In the 1950s, Northern Pacific retired roughly 20 miles of railroad along the Clark Fork River ("the 20-mile segment"), including the stretch that traversed the Finnigan property. Northern Pacific rerouted this segment from the southside to the northside of the river in anticipation that the Washington Water Power Company's construction of two hydroelectric dams would flood sections of the southside tracks. In the years that followed, several of the Estate's neighboring landowners quieted title to property along the southside right of way. (See Docs. 1-3; 1-4.)

         Then, in 1988 Congress enacted the National Trails System Improvements Act ("Improvements Act" or § 1248(c)). 16 U.S.C. § 1248(c). The Act did not repeal the Abandoned Railroad Act, however, it designated that the United States would, once again, retain title to "any and all right, title, [and] interest... in all rights of way of the type described" in the Abandoned Railroad Act. Id.

         This case presents a question of whether the Abandoned Railroad Act (directing title to private landowners) or the Improvements Act (directing title to the United States) governs disposition of the Estate. (Doc. 31 at 17.)

         Legal Standard

         "The court shall grant summary judgment if the movant shows that there is no genuine dispute as to any material fact and the movant is entitled to judgment as a matter of law." Fed.R.Civ.P. 56(a). The movant bears the initial burden of informing the Court of the basis for its motion and identifying those portions of "the pleadings, depositions, answers to interrogatories, and admissions on file, together with the affidavits, if any, which it believes demonstrate the absence of a genuine issue of material fact." Celotex Corp. v. Catrett, 477 U.S. 317, 323 (1986) (internal quotation marks omitted). The movant's burden is satisfied when the documentary evidence produced by the parties permits only one conclusion. Anderson v. Liberty Lobby, Inc., 477 U.S. 242, 251-52 (1986). Where the moving party has met its initial burden, the party opposing the motion "may not rest upon the mere allegations or denials of his pleading, but... must set forth specific facts showing that there is a genuine issue for trial." Id. at 248 (internal quotation marks omitted).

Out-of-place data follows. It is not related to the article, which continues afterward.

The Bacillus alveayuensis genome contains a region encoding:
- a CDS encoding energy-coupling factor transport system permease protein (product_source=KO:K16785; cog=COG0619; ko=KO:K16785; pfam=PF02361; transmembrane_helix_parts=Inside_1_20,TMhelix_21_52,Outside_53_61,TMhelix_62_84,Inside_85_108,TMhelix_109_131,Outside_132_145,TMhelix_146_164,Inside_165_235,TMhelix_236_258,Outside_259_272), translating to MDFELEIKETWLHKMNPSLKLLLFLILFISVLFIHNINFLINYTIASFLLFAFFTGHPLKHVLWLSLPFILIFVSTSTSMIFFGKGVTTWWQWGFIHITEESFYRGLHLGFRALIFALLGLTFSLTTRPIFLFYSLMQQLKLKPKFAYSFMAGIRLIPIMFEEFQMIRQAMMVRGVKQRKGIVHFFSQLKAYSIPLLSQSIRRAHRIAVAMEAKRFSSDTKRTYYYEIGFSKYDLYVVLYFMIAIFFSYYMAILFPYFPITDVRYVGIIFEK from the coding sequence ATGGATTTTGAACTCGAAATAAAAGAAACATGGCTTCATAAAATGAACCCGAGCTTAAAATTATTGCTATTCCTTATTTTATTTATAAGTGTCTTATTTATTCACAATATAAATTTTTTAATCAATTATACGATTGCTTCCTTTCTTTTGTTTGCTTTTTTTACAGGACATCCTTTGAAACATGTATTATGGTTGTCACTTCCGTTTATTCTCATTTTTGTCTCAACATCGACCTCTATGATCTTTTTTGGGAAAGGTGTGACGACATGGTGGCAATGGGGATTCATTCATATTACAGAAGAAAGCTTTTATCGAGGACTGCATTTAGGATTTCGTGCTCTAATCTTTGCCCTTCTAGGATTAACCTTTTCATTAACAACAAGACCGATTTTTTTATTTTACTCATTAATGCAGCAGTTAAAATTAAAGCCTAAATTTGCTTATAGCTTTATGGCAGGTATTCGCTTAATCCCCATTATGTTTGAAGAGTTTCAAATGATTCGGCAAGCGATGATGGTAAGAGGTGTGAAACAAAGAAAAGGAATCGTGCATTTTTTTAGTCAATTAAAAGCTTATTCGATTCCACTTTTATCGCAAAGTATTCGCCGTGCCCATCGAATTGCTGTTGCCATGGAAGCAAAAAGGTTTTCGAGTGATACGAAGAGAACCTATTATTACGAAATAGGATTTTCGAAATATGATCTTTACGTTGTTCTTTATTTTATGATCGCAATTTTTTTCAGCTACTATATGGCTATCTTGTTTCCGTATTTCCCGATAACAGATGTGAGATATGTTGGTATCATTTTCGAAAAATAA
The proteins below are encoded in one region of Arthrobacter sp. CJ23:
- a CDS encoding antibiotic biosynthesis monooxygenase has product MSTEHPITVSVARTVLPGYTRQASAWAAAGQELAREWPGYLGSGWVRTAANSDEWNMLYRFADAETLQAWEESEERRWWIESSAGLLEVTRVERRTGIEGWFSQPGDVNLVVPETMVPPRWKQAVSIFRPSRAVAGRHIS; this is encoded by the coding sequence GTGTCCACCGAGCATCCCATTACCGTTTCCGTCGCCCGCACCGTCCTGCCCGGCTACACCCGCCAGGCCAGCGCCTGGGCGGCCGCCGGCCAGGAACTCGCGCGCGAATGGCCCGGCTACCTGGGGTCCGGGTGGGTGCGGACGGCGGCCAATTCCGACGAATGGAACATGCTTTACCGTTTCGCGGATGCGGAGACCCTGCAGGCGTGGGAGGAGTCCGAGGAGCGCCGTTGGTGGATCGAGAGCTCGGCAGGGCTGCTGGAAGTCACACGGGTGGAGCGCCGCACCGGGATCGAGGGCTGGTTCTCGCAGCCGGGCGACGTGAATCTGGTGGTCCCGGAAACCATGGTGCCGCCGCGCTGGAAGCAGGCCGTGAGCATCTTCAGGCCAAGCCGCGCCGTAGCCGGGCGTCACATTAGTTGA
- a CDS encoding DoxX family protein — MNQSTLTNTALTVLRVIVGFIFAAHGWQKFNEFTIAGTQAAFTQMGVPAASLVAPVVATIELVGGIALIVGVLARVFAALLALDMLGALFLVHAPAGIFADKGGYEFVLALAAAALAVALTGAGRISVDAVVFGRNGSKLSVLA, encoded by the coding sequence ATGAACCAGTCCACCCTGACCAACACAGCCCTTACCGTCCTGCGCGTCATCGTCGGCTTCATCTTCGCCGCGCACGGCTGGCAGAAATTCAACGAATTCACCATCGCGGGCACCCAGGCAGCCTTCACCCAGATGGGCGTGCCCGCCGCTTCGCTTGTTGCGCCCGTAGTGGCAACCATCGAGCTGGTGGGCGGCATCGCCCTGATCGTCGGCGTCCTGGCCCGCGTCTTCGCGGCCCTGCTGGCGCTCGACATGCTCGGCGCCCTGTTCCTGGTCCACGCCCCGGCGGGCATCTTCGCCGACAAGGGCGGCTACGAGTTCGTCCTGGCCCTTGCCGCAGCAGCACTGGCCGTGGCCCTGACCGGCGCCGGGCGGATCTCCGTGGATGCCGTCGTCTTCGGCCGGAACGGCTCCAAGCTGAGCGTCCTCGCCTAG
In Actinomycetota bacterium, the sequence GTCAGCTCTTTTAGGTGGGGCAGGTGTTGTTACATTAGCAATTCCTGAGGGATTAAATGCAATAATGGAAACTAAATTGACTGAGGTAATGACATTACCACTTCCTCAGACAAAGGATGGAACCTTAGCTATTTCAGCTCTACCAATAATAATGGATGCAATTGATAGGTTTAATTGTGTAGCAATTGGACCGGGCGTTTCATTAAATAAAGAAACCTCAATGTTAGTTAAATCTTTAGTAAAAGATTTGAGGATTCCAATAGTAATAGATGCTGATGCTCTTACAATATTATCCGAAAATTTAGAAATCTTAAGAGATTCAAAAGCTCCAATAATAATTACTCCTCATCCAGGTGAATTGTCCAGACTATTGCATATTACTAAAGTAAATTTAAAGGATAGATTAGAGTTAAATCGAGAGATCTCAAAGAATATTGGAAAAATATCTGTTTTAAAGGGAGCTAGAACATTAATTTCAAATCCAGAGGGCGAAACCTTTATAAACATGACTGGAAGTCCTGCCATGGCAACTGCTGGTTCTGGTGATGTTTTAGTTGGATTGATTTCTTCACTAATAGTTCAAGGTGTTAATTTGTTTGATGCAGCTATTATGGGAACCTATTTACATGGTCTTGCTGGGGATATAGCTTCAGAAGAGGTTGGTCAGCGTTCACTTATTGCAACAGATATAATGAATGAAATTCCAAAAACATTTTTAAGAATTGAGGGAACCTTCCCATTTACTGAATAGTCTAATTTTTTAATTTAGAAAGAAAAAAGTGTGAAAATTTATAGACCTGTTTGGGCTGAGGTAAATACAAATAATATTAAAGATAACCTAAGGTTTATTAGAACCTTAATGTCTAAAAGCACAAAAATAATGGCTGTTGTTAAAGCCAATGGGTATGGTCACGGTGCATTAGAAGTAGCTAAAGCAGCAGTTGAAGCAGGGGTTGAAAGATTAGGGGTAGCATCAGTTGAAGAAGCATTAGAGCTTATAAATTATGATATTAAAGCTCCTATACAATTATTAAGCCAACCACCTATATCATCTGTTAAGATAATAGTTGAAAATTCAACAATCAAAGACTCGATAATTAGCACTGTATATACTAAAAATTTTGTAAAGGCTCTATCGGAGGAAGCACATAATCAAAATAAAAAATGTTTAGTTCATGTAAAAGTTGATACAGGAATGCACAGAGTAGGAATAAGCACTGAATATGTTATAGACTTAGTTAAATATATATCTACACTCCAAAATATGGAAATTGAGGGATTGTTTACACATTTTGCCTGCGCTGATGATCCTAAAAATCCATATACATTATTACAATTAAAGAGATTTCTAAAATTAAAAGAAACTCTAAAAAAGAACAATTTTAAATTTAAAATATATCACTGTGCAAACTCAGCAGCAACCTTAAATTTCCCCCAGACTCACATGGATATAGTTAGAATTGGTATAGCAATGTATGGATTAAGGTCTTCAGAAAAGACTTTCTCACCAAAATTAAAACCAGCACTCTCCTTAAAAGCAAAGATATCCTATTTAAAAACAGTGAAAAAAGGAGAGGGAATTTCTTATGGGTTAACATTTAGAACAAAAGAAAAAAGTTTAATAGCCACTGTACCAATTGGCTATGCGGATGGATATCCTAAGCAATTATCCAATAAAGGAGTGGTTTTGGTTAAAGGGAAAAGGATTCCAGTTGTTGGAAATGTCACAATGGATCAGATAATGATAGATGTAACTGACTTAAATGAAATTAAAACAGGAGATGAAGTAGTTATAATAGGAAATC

In his Findings and Recommendation, Judge Lynch correctly determined that (1) the Estate properly invoked the United States' waiver of sovereign immunity; (2) this action is not barred by the statute of limitations; and (3) that the United States is not collaterally estopped from disputing the Estate's claim to title.[1](See Doc. 31 at 6-16.) Judge Lynch also determined that the Improvements Act controlled disposition of the property. For this reason, he recommended that the Estate's Motion for Summary Judgment be denied.[2] (Doc. 31 at 18-19.) The Estate objects to the determination that the Improvements Act governs, which entitles it to de novo review of that question.

         The Estate argues that its motion for summary judgment should be granted for either of two reasons: (1) the Improvements Act does not apply to past abandonments-and the right of way here was abandoned in 1958; and (2) even if the Improvements Act applies, the prior judicial decree of abandonment in the 1980 Bennett case had the legal effect of transferring title to all neighboring landowners along the 20-mile segment. (Doc. 33 at 3.)

         I. Whether the Improvements Act applies to physical abandonments ...